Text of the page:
Flourish, the monthly newspaper of the Catholic Archdiocese of Glasgow

From the October 2017 edition…

Shining a light on the life of Brother Walfrid

The life of Brother Walfrid, man of God, Marist Religious, champion of the poor and globally revered as the founder of Celtic, is to be the subject of an in-depth four-year study, it can now be exclusively revealed by Flourish.

Two years in the planning and with a budget of £25,000 it will take the form of a PhD by lifelong Celtic fan and Glasgow University post graduate student Michael Connolly under the supervision of Dr Joe Bradley, a highly respected academic at Stirling University.

The PhD’s working title is Faith, Community & Football: Searching for Brother Walfrid.

The planned research, a world first, will be part of a wider campaign to raise understanding and awareness of the Marist Brother’s life and works.

Archbishop Philip Tartaglia, himself a passionate Celtic fan, hailed the new study as “shining an academic light on the person, the faith and motivations of Brother Walfrid”.

He said: “I very much welcome the news that an in-depth study under the supervision of Dr Bradley into the life of the Marist religious, Brother Walfrid, is currently being planned.

“As Glasgow’s current Catholic Archbishop, as a very proud Glaswegian who was brought up in the city’s east end, and as a Celtic supporter and football man, I look forward to the eventual publication of this new study on Brother Walfrid, Marist Brother, founding father of Glasgow Celtic F.C., apostle of the poor, and a champion for all Glasgow’s people.”

Walfrid founded Celtic in 1887 to alleviate poverty among Irish immigrants in Glasgow’s east end.

Fully-funded with a £25,000 grant by Glasgow-based arts group Nine Muses, the study “seeks to explore and understand Walfrid and his importance to Catholic religious, social and cultural identities in Scotland.”

Nine Muses owner Emma O’Neil said: “There are so many questions left unanswered about Brother Walfrid. And they’ll remain unanswered unless there’s an in-depth study of this great man’s contribution to religious, social, economic and cultural life in late nineteenth century Glasgow Scotland and that’s why we were delighted to organise and commission this study.”

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Archbishop to teachers: Be true to the faith

Catholic schools are shaping up to mark a milestone anniversary with the clear message that they are good for Scotland ... that was also the message of Archbishop Tartaglia as he celebrated a special Mass for teachers and school staff in St Andrew’s Cathedral.

Recalling the upcoming centenary of the 1918 Education Act which stabilised the position of Catholic schools in Scotland, the Archbishop said: "Our strapline for this commemorative year is ‘Catholic Schools, good for Scotland’. We are good for Scotland if Jesus Christ is at the centre of our school communities. And Jesus will be at the centre of our school communities if he is at the centre of our teachers’ lives. I am convinced that you can make the difference. So I offer you this advice:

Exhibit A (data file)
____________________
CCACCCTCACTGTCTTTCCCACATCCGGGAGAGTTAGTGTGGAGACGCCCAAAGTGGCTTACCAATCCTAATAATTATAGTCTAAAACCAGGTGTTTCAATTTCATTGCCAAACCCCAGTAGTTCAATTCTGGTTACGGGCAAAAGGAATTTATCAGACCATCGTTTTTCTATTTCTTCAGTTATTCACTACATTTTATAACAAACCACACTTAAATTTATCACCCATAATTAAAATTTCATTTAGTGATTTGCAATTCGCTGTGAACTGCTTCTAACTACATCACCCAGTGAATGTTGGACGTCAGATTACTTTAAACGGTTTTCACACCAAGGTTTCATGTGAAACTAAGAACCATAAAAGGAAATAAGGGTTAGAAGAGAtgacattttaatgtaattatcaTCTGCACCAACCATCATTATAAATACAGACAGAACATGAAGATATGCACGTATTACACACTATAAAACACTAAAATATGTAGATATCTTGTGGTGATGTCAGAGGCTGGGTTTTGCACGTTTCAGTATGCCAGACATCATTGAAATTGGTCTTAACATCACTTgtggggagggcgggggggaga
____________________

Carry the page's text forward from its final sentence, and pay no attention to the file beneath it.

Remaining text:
“Be conscious of your vocation, of your calling as a Catholic teacher and as a teacher/staff member in a Catholic school. Rejoice in that calling, for it is a sacred and important calling.

“Don’t neglect to nourish your own spiritual lives with prayer, with the Word of God and with the Sacraments. For you need the Lord’s grace to sustain your vocation as a Catholic teacher.”

The Archbishop went on to implore teachers to commit themselves to a traditional life of prayer and piety. He said: “Be faithful to Sunday Mass. Go to Confession. Develop habits of prayer. Say the Rosary. Be aware of the presence of the Lord who calls you to follow him on the path of holiness and respond to him with faith and with prayer. Never doubt the importance of your witness of faith to the children and young people in your classrooms.

“The delivery of good lessons is of course central to a teacher’s work. When those lessons are permeated by the teacher’s obviously lived personal faith in Jesus Christ, then your pupils will really sense that, and education becomes Catholic education and formation in faith.

“So do not be afraid but trust in the grace and help of God; seek the intercession of Our Lady and of the saints. And be sure that your vocation and service as a Catholic teacher is precious and valued by the Catholic community and by me as your bishop.”

Dr Leonard Franchi from the University of Glasgow’s School of Education echoed the Achbishop’s words. He said: “The 2018 anniversary is a timely opportunity to ‘reboot’ our thinking about the vocation of the teacher. I welcome Archbishop Philip’s call for teachers to love the Mass, pray the rosary and make use of the sacrament of Confession.

“As we know, there was a time when devotions such as the Rosary and Adoration were not what ‘educated Catholics’ did – and how quickly frequent confession fell off the map! Thankfully, such wholesome practices are gaining favour again among young Catholics.

“My wish for 2018 is that we focus on how we continue to reform Catholic education in the light of our intellectual and pastoral traditions. This will take courage but the grace of God will sustain us.”

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